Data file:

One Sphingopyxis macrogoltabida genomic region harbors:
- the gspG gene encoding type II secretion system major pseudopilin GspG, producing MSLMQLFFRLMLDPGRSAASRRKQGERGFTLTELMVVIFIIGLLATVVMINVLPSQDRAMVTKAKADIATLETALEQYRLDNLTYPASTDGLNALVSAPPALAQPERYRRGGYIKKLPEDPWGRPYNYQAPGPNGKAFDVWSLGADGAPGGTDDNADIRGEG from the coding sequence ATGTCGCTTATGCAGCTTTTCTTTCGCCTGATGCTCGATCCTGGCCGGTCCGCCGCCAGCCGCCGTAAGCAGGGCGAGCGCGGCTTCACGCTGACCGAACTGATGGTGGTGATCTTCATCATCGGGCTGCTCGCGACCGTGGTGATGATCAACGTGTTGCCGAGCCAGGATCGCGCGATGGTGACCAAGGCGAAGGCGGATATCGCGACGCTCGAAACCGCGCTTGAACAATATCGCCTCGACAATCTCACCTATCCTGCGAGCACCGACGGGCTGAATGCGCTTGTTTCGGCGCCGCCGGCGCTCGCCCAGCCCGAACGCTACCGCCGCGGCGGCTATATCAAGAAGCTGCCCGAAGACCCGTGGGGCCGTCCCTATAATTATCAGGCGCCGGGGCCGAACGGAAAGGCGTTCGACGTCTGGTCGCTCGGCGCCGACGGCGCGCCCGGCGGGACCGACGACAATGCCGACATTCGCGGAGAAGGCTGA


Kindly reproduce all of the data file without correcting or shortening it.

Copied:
One Sphingopyxis macrogoltabida genomic region harbors:
- the gspG gene encoding type II secretion system major pseudopilin GspG, producing MSLMQLFFRLMLDPGRSAASRRKQGERGFTLTELMVVIFIIGLLATVVMINVLPSQDRAMVTKAKADIATLETALEQYRLDNLTYPASTDGLNALVSAPPALAQPERYRRGGYIKKLPEDPWGRPYNYQAPGPNGKAFDVWSLGADGAPGGTDDNADIRGEG from the coding sequence ATGTCGCTTATGCAGCTTTTCTTTCGCCTGATGCTCGATCCTGGCCGGTCCGCCGCCAGCCGCCGTAAGCAGGGCGAGCGCGGCTTCACGCTGACCGAACTGATGGTGGTGATCTTCATCATCGGGCTGCTCGCGACCGTGGTGATGATCAACGTGTTGCCGAGCCAGGATCGCGCGATGGTGACCAAGGCGAAGGCGGATATCGCGACGCTCGAAACCGCGCTTGAACAATATCGCCTCGACAATCTCACCTATCCTGCGAGCACCGACGGGCTGAATGCGCTTGTTTCGGCGCCGCCGGCGCTCGCCCAGCCCGAACGCTACCGCCGCGGCGGCTATATCAAGAAGCTGCCCGAAGACCCGTGGGGCCGTCCCTATAATTATCAGGCGCCGGGGCCGAACGGAAAGGCGTTCGACGTCTGGTCGCTCGGCGCCGACGGCGCGCCCGGCGGGACCGACGACAATGCCGACATTCGCGGAGAAGGCTGA